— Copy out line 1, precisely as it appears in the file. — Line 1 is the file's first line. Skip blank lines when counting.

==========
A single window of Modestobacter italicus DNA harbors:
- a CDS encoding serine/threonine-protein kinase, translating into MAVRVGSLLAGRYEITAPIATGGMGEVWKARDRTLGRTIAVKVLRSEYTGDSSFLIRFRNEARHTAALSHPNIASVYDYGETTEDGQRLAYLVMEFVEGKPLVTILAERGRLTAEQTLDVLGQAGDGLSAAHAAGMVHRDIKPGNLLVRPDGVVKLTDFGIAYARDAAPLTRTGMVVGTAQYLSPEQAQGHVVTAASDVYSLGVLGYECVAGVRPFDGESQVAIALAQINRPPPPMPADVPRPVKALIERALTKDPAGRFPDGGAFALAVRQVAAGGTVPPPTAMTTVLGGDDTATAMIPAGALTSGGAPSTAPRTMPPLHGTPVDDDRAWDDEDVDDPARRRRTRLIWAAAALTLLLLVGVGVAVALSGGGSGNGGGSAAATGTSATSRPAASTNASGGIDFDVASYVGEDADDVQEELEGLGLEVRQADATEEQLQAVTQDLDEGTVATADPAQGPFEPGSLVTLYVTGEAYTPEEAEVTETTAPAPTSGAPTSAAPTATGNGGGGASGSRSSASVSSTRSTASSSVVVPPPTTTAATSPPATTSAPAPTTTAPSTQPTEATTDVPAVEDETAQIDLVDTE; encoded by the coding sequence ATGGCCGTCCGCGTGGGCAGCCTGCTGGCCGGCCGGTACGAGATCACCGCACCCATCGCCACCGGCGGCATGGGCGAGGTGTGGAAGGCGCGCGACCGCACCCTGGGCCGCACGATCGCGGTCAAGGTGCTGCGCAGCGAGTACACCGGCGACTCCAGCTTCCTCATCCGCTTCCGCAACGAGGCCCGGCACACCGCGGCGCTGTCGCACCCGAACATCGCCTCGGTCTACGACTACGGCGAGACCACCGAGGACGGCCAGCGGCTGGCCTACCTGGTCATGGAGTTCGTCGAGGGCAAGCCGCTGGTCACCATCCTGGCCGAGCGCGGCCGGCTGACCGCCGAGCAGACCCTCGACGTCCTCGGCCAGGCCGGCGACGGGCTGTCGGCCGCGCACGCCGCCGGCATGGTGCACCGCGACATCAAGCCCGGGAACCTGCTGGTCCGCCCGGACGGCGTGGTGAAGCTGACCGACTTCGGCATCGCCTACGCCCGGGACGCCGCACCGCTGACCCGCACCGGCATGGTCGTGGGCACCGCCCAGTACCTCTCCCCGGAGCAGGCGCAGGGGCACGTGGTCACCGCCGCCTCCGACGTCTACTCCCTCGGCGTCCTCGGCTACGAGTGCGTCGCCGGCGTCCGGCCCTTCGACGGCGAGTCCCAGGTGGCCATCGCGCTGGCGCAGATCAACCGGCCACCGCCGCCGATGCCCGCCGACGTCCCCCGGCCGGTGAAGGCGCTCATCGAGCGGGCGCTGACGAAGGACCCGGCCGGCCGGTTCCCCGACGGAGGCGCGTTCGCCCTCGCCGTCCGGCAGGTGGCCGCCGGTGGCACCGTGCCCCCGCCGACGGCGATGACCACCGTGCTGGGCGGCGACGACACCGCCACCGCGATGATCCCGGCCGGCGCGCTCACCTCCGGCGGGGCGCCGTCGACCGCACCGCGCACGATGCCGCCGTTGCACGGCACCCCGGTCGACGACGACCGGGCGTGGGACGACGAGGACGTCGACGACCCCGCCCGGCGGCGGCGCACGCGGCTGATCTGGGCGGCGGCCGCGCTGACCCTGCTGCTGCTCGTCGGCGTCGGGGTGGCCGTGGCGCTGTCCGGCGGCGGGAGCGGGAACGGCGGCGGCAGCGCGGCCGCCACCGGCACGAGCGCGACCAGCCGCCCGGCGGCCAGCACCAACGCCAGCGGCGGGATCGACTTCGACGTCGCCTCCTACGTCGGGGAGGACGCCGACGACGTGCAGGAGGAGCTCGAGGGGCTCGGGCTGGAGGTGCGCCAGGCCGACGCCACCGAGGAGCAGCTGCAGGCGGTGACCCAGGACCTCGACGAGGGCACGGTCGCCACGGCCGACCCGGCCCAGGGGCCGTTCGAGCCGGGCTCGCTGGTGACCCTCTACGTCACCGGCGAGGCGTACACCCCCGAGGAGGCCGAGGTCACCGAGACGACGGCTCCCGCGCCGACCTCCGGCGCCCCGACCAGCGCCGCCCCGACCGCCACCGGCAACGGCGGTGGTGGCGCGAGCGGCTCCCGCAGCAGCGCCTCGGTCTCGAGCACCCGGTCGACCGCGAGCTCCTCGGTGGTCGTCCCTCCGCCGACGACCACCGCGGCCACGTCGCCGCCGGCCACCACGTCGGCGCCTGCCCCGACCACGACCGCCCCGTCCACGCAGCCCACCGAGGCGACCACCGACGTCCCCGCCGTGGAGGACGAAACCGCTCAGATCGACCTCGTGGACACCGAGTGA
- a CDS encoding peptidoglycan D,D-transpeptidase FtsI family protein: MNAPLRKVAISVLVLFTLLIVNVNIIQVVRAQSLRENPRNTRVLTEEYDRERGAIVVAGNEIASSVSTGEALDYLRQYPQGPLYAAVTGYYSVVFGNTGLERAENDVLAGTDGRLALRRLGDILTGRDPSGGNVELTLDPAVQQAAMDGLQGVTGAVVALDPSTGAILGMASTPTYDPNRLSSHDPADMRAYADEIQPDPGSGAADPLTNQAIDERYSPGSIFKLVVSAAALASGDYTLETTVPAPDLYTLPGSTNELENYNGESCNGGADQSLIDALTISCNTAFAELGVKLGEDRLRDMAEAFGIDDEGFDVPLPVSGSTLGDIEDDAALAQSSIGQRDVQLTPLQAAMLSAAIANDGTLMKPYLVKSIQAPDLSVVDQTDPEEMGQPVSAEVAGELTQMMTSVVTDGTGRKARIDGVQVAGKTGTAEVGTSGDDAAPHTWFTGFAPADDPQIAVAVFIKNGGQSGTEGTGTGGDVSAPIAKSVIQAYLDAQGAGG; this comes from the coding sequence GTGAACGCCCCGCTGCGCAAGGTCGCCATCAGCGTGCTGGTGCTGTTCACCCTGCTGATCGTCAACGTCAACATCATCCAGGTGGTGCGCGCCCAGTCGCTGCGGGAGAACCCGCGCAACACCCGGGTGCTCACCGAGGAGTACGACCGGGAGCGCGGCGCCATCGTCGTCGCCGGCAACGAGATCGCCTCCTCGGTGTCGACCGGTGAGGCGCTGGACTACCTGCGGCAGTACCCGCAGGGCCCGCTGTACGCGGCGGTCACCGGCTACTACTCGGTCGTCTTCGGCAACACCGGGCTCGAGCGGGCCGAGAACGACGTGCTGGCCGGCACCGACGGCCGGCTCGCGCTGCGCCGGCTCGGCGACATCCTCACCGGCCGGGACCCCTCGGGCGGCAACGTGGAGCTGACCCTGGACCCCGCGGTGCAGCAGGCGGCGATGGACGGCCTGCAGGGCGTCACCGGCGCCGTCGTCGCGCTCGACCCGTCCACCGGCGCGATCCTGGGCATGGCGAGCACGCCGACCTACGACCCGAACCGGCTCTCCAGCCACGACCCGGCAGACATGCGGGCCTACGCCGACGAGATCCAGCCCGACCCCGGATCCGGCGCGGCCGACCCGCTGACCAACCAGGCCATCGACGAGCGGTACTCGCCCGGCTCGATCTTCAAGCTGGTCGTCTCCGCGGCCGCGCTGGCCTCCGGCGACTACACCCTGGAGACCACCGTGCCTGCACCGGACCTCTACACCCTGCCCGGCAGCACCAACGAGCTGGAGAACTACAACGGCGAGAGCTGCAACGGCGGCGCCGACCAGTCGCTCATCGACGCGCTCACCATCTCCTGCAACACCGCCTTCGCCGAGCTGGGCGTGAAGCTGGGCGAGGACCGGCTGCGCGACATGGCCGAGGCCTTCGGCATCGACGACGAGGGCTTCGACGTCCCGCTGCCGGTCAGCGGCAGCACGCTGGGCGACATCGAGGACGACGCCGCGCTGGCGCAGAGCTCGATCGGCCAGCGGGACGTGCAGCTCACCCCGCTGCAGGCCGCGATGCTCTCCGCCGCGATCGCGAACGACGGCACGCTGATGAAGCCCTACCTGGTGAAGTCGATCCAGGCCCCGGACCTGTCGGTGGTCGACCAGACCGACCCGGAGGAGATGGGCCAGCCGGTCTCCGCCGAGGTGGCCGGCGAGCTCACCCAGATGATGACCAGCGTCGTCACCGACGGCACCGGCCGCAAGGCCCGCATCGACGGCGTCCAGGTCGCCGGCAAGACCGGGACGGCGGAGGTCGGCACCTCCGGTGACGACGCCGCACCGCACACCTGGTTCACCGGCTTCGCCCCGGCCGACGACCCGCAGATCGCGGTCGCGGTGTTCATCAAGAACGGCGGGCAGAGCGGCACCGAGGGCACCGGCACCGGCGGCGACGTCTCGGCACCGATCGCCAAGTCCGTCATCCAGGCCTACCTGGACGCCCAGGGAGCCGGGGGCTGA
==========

A single window of Modestobacter italicus DNA harbors: